I am a research scientist at the Alfred Wegener Institute in Bremerhaven, Germany. My main research interest is the role of sea ice and its snow cover as key elements of the climate- and ecosystems.
The energy and mass budget of snow and sea ice as they change over seasons and vary along different spatial scales are key elements of my research questions. As an expert in sea ice physics, I have a main expertise on observational studies on the interaction of atmosphere, snow, sea ice, and the upper ocean.
My most recent research is based on operations of Remotely Operated Vehicles (ROVs) under sea ice and the use of ice tethered autonomous platforms (buoys). With these, measuring a large suite of physical, biological, and geochemical parameters are of particular interest and I feel most challenged to upscale and generalize in-situ observations to larger scales and into seasonal time series.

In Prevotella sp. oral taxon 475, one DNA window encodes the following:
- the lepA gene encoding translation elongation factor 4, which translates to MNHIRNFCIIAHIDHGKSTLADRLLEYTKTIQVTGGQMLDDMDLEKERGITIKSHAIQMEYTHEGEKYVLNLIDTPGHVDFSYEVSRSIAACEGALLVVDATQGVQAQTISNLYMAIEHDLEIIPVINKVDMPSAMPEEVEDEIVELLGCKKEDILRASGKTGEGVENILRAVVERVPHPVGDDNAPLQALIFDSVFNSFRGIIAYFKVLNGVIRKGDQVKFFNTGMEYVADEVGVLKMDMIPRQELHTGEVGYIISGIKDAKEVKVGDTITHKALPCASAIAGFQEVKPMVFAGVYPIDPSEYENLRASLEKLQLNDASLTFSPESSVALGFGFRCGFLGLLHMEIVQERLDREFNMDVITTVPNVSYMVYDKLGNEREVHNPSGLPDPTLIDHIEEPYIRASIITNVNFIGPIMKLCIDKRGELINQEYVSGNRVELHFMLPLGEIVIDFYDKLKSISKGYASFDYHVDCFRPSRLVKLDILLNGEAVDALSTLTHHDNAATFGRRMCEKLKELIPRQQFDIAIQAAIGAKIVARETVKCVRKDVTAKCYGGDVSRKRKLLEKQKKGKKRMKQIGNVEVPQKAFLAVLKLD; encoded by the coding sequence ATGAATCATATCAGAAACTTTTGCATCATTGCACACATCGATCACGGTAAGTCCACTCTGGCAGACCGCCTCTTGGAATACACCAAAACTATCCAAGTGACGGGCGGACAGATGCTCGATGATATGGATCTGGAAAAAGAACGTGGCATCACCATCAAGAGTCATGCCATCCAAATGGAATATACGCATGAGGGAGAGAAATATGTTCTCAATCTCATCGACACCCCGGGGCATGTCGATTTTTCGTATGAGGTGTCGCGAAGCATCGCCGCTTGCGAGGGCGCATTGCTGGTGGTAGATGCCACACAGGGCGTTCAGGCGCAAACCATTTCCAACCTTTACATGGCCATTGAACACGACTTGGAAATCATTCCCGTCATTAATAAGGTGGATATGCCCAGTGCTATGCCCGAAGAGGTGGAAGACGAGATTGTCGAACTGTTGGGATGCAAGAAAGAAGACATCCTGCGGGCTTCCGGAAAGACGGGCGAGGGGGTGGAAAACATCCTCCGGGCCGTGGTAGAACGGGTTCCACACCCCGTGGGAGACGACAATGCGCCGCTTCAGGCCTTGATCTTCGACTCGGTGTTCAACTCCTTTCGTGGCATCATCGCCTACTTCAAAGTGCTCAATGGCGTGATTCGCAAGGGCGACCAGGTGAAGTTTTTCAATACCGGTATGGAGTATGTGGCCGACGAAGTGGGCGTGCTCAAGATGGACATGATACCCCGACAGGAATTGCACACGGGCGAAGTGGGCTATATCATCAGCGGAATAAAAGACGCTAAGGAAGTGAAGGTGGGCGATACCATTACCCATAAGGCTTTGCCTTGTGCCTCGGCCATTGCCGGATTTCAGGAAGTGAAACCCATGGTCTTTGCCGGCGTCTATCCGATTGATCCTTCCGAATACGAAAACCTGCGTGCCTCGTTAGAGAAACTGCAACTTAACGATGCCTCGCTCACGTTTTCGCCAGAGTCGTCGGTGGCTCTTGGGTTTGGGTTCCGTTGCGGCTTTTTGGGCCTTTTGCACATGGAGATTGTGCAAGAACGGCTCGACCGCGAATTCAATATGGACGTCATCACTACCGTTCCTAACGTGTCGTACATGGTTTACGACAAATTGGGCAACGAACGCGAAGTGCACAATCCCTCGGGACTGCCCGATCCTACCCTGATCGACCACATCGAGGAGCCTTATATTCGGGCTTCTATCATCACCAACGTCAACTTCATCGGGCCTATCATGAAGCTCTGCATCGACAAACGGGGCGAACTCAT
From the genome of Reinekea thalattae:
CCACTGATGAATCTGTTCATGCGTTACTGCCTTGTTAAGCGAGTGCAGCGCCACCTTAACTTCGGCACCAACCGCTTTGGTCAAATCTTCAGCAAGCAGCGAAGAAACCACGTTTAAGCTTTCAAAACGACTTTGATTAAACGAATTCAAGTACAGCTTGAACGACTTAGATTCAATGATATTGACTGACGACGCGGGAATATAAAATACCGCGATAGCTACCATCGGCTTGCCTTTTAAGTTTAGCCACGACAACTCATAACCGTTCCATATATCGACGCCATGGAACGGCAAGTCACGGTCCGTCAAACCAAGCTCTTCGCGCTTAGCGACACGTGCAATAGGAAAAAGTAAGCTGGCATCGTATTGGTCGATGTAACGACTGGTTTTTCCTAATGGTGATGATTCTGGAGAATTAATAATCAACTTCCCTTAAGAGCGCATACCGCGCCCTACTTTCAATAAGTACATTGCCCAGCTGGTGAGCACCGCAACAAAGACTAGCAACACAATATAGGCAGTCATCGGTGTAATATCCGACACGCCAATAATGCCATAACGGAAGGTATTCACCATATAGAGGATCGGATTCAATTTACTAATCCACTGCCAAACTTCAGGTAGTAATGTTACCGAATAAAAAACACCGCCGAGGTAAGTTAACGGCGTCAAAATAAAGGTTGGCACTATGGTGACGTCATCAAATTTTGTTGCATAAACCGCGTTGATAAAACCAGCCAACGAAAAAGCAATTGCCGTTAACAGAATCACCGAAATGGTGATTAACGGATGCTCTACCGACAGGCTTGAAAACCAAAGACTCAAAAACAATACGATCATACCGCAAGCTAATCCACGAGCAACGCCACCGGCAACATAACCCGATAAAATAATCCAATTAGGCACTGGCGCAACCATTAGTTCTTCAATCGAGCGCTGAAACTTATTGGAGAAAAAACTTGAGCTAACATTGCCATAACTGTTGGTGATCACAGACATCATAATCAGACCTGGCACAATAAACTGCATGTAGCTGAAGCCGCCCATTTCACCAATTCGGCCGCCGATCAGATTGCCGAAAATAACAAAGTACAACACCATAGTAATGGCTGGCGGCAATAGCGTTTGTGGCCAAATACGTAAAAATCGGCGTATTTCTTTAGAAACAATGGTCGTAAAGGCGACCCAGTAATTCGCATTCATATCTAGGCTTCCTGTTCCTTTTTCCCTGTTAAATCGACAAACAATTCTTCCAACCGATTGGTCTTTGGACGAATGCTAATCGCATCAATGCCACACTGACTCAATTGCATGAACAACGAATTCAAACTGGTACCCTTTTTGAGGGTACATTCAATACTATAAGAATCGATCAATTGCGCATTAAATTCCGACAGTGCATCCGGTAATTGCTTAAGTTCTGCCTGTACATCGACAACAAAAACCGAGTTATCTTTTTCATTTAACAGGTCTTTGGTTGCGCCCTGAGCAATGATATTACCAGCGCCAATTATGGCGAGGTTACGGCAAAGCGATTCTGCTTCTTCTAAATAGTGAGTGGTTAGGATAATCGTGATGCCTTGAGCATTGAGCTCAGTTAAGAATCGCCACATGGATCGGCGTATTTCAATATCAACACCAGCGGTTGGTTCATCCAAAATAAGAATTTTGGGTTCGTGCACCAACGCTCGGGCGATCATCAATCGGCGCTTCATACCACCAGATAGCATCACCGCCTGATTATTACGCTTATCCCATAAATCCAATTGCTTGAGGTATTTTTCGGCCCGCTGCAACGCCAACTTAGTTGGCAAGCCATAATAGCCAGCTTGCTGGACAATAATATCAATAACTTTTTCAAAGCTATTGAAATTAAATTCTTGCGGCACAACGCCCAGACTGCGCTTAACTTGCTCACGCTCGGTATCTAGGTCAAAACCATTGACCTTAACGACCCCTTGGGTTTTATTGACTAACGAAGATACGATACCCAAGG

In Diatom-ARCTIC, I am the co-lead investigator, and responsible for the ROV based observations of the bio-physical sea ice and habitat conditions. I work on linking our field observations into general parameterizations and numerical models.
In EcoLight, I am responsible for parts of the autonomous measurements from our buoys. I work on time series data of bio-physical properties of snow, sea ice, and the upper ocean.
UK and Germany combine forces to fund crucial Arctic science
For the first time, the UK and Germany have joined forces to investigate the impact of climate change on the Arctic Ocean. The UK’s Natural Environment Research Council (NERC) and Germany’s Federal Ministry of Education and Research (BMBF) have jointly invested almost £8 million in 12 new projects to carry… Read more03 July 2018